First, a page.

By Matt Watts, Director, Technology and Strategy EMEA at NetApp
Healthcare organisations are facing unprecedented demand for high quality, affordable clinical services.
This demand is driven by the ageing population, rapid advances in medical technology and pharmacology, and a better informed and litigious population.
Organisations globally are under immense cost pressure as consumers demand demonstrable value for their money. Fortunately, NetApp offers a number of solutions with the sole goal of delivering improvements in the delivery of patient care.
Working with a small ecosystem of specialist software/application developers, migration and transformation consultants, and experienced infrastructure partners, NetApp has developed 6 “out of the box” data centre solutions. These can be utilised and managed by either the healthcare organisation or by a service provider as a private cloud offering.
Legacy Application Retirement
A typical 600+ bed hospital will have between 350 and 600 stand alone clinical applications and databases that are not available on the intranet; in fact, many are no longer even used. Often these and are not managed or backed up centrally, which creates security and business risk. By consolidating the data and breaking the connection to the application, healthcare organisations can make data available to share with other departments and also reduce the significant cost of ongoing maintenance of the hardware, delivering a quick ROI.
Clinical Application Back Up and Business Continuity
The reliance on applications and need to access to all clinical data 24/7 increasingly burdens infrastructure management. In an effort to cope, a myriad of solutions, both proprietary and open, exist in all hospitals. By introducing an independent clinical repository that stores, secures, and manages these essential functions seamlessly, the risks are mitigated and significant cost reductions can be delivered to the organisation on a recurring basis.
Health Information Exchange
The drive towards sharing of key clinical, patient-centric information with external organisations continues unabated. This sharing allows healthcare organizations to ensure integration of social-care services and improve primary care delivery. We facilitate the sharing of this data through the creation of a consolidated storage platform, hosting the independent clinical repository that indexes all structured and unstructured data with the patient at the centre. This allows data to be shared both internally and externally to those clinicians that have the appropriate authority.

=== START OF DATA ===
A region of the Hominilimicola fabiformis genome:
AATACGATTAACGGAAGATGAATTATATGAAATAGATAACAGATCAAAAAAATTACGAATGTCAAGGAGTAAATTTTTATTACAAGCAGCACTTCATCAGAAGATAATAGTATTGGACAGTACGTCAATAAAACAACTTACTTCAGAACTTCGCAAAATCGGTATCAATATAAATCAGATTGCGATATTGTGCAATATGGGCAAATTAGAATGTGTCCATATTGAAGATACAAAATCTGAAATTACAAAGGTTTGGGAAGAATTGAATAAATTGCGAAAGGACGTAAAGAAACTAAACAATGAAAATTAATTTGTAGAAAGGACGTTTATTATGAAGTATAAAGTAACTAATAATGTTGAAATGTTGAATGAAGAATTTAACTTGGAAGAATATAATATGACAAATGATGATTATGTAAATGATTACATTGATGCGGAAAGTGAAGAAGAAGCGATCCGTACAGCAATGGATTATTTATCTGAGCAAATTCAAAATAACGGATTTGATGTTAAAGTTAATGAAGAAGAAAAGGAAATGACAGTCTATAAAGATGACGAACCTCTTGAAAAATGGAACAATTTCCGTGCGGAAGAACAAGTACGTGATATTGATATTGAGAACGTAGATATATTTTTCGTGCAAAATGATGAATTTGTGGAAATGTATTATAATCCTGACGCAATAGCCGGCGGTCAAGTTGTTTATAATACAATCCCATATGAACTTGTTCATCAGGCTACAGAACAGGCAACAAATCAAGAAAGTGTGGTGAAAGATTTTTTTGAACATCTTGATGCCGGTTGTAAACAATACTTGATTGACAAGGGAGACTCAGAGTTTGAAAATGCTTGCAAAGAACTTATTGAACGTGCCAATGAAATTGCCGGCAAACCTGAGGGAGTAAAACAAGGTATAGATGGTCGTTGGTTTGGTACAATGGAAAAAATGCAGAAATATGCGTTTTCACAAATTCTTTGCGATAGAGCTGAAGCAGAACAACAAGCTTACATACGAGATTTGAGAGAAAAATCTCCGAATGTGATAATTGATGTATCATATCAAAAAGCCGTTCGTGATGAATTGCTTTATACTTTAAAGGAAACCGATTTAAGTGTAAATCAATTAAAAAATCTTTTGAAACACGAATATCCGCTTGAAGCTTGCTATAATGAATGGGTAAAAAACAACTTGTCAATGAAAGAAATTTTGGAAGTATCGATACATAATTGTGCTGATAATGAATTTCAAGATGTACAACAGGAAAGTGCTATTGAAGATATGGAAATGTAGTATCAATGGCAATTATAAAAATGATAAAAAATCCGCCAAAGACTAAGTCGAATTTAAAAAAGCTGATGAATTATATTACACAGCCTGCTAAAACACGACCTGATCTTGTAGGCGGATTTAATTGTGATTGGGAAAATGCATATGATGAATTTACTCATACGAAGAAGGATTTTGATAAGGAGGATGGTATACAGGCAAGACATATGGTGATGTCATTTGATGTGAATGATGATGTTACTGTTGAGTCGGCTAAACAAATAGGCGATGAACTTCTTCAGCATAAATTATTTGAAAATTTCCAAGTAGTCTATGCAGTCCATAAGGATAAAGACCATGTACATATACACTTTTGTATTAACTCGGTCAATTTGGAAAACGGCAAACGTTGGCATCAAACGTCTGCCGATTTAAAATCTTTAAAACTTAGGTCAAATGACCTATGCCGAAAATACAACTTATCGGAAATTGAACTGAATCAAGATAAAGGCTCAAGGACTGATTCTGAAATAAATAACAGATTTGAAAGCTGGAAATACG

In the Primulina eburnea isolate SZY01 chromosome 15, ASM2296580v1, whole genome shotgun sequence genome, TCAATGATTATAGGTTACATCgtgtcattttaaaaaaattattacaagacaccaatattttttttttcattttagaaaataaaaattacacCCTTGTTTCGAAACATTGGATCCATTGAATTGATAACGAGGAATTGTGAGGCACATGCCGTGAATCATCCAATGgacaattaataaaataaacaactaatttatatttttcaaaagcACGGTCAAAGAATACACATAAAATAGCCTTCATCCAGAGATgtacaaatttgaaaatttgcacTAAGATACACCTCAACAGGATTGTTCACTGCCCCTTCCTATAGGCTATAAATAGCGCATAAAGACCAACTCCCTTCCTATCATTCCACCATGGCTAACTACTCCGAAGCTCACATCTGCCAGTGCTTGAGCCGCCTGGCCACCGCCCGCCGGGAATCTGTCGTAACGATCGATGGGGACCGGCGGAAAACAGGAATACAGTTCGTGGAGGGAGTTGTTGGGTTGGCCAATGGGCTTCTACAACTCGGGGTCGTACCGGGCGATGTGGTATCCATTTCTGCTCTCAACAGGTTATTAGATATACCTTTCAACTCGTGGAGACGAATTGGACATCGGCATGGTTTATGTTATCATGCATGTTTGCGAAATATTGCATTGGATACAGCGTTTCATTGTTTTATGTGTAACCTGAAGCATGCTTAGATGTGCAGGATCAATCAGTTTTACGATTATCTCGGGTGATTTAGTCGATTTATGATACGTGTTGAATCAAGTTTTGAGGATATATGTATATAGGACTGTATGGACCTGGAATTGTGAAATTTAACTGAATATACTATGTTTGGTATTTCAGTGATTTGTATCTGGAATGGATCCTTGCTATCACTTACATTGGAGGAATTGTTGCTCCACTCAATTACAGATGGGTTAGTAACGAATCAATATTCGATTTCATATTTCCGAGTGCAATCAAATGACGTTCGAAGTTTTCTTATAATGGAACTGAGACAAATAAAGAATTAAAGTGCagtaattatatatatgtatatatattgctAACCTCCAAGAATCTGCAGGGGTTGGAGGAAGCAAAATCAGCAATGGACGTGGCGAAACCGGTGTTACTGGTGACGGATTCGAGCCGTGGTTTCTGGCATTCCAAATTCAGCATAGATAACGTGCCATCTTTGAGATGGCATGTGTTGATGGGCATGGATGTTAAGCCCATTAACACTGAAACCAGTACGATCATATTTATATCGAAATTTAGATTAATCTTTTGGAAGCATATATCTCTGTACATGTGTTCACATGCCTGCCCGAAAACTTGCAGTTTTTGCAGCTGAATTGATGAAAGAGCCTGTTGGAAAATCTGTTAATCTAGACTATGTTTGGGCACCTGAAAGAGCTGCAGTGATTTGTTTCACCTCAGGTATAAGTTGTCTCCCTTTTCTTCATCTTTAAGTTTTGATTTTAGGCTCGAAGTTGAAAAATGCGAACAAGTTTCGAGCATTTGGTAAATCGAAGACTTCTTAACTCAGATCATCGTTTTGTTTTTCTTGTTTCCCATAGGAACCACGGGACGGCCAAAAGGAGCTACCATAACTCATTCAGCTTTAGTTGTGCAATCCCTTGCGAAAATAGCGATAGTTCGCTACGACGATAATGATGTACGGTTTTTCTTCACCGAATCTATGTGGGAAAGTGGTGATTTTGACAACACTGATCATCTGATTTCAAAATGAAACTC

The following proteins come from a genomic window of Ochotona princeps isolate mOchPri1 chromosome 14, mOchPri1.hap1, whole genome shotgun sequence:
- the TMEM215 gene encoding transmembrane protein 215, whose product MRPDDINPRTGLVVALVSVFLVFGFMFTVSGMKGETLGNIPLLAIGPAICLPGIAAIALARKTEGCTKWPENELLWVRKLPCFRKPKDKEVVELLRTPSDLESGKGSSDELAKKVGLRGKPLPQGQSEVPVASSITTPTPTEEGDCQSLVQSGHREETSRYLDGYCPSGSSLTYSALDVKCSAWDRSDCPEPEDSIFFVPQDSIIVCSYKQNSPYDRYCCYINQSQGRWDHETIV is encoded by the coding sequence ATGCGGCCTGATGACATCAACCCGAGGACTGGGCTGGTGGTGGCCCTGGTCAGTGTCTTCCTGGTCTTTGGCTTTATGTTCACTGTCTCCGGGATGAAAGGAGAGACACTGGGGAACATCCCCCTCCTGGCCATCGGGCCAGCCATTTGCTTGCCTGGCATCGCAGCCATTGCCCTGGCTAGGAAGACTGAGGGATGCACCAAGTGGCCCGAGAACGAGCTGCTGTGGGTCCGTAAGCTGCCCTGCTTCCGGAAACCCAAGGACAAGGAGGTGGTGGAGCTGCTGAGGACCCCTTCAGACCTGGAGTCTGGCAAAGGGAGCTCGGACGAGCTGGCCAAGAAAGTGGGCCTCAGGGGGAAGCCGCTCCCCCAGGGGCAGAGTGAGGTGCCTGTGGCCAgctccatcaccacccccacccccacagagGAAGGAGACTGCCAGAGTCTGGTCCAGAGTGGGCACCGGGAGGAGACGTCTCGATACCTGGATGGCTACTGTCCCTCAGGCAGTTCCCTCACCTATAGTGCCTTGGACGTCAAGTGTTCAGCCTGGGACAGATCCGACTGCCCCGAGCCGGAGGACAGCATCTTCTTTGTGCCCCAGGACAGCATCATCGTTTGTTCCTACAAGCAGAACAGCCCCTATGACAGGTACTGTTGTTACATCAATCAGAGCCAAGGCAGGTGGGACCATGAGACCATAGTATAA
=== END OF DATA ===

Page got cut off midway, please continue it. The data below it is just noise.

Clinical Information Security
The vast range of clinical applications creates a significant risk of security breach; thus, the emergence of many ransomware-type threats being experienced by healthcare organisations requires a robust response. This can be rapidly achieved through the introduction of a centralised and protected independent clinical repository. The financial penalties imposed nationally for noncompliance of statutory requirements are significant and becoming more frequently levied.
PACS Vendor Neutral Archive
Many healthcare organisations have embarked upon the creation of a vendor-neutral archive to store PACS images and facilitate their viewing via multiple radiology application vendors. The migration of images from the proprietary vendor into the VNA is an extremely slow process, but even when complete, the concept of a silo of data remains and can only be viewed inside the radiology department, not shared across the enterprise or, indeed, externally. By introducing an independent clinical repository the images are stored, managed, secured, and maintained within the same environment as all other key clinical data. This consolidation lowers running costs and provides the clinical benefit of having a holistic view of the patient to aid decision making.
Utilising rapidly emerging third-party technologies that enable the rendering of images on a variety of devices, from iOS/Android mobile telephones to tablets and PCs, has a significant impact on the ability of the clinician to view, in HD, 3D images relating to the patient either at the bedside, in the operating theatre/room, accident and emergency rooms, GP surgery, or in the patient’s home. Previously extremely expensive, stand-alone, proprietary viewers were required to look at the images, but this is no longer the case. The potential for 24/7 or follow-the-sun diagnostic services could create significant cost savings for healthcare organisations. This can only happen with the introduction of an independent clinical repository with a 24/7 availability guarantee.
The future for healthcare is to ensure that the vast quantity and variety of patient data created is accessible to inform rapid and accurate decisions.
If any of the topics I’ve dicussed are of interest, then please just get in touch.